Three young students in Chile have come up with a design for a new bicycle that will be reportedly yours forever as the ‘unstealable’ bike is its own lock. Thieves will officially have a hard time stealing bikes and breaking locks, cables or chains if the new Yerka model will fully hit the markets soon.
This could be the dream of every cyclist or just average biker who doesn’t trust the usual security measures, which have admittedly not proven themselves as 100% successful. Some cable cutters or just a good jab sometimes can rip through that small safety measure meant to keep your bike firmly tethered to where you left it.
The Yerka bike, designed, developed and delivered by three entrepreneurs is said to save you the mini heart attack once you go outside and see your bike gone, likely never to be seen again. The innovative security measure will be only unlocked by you and, if someone decides to attempt snatching it away while your eyes are elsewhere, they will have to saw it in half.
While some opportunistic thieves might see the silver lining and think they have two odd monocycles, the bike will essentially be deemed useless after stolen. The design splits in two and it allows the user to dismantle and contort it around trees, fences or posts before being put back together.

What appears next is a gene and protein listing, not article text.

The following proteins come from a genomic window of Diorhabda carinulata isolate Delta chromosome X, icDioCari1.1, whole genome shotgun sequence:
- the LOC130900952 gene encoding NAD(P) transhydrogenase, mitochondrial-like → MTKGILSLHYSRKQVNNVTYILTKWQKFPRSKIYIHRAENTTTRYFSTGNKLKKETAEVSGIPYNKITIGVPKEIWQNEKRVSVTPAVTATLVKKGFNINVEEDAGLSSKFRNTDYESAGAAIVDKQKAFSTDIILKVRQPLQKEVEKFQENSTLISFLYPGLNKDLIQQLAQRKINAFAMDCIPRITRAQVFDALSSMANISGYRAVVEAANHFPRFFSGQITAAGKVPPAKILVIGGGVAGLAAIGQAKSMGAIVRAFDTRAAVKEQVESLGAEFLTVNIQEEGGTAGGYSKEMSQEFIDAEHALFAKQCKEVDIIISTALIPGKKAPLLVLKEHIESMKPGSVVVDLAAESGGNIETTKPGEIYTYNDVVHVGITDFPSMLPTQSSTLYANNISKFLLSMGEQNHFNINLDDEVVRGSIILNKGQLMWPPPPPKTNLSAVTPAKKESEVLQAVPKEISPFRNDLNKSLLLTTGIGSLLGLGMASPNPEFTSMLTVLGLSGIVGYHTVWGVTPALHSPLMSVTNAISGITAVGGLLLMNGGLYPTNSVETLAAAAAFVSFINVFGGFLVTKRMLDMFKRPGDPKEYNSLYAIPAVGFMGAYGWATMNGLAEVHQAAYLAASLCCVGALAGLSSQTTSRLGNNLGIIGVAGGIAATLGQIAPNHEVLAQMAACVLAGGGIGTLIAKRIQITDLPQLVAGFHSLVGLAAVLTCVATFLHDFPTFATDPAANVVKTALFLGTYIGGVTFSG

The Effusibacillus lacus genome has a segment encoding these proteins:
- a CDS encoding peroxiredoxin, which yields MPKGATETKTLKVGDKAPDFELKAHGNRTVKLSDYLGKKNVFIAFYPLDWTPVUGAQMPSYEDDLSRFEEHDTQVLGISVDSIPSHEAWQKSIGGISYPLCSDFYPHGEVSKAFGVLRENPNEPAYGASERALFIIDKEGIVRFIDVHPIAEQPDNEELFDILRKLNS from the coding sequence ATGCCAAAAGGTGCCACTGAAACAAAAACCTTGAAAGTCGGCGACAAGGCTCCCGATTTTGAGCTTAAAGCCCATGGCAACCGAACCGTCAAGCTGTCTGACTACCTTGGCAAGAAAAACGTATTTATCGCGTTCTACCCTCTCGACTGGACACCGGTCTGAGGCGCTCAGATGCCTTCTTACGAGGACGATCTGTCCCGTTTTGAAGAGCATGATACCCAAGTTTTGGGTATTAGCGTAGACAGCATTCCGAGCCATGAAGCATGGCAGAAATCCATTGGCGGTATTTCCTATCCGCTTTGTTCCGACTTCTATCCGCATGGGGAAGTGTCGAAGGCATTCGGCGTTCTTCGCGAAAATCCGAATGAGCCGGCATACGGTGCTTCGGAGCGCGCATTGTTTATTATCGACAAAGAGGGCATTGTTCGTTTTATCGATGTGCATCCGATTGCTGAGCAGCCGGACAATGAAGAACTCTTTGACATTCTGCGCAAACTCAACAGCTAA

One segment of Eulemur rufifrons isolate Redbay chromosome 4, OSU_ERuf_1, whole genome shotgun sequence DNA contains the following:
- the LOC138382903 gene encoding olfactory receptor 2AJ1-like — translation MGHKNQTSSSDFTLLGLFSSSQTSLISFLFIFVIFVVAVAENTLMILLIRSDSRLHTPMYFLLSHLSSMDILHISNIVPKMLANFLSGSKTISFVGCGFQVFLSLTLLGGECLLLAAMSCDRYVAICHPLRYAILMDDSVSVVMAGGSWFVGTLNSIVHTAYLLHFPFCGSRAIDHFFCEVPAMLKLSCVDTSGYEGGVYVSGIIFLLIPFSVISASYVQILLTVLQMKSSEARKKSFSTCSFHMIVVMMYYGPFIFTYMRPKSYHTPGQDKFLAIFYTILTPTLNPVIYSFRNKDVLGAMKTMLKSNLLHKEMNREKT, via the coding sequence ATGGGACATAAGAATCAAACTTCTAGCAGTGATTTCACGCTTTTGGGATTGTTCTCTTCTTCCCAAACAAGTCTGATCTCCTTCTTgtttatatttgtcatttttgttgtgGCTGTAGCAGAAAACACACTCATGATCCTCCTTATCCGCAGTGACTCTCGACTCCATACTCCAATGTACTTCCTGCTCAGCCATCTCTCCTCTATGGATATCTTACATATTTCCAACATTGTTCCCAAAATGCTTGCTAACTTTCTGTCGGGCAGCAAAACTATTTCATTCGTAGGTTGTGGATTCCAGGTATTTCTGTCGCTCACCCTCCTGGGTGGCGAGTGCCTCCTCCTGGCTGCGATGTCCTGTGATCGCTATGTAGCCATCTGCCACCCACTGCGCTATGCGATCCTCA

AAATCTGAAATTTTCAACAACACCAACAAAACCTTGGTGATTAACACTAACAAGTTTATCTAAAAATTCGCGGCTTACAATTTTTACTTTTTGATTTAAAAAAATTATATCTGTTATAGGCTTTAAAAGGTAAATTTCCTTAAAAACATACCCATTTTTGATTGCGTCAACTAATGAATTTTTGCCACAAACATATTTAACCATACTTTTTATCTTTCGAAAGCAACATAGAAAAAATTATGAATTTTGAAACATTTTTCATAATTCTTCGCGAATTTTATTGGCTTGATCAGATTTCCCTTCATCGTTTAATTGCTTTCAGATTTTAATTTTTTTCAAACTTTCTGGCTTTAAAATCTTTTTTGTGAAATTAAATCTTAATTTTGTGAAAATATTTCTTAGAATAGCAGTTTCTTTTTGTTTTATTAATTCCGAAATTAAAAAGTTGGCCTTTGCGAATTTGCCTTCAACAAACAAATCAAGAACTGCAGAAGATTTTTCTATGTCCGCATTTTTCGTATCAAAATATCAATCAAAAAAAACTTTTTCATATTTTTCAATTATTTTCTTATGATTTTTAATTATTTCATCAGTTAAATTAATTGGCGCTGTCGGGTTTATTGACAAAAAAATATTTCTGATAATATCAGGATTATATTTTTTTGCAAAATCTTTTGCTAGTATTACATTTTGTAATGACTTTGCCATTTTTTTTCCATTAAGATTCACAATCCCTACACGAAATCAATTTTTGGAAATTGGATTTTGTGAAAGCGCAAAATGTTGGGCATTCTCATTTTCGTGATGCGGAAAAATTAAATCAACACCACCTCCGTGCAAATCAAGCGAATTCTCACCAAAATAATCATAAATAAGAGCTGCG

In 10 seconds, the bike can be taken apart and reconnected in order to be securely wrapped around anything that will keep it in place. The only way for an unknowing thief to steal it would be to cut through it, which won’t help him in the slightest.
Cristóbal Cabello, Andrés Roi Eggers and Juan José Monsalve, all in their early twenties, have quit college due to their faith and hopes in the project. Last week, they had put in the order for 300 units of the ‘unstealable’ Yerka bike and are now looking for investments. A stealing-proof bike is also bit costly, from production to actual market cost.
While they received $100,000 from state enterprise, the three had appealed to the method that has been proven successful for innovative and practical projects, crowdfunding. So far, they have sold 197 of the bikes, with a good majority in the United States, but have made no profit. Word of mouth was all they achieved, which is good enough for now, according to one of the creators.
However, their hopes is that they will reach investments of $1 million that will soon allow them to ship all over the world, mainly in the developed countries where people can afford a bike between $400 and $600.
Image source: indiegogo.com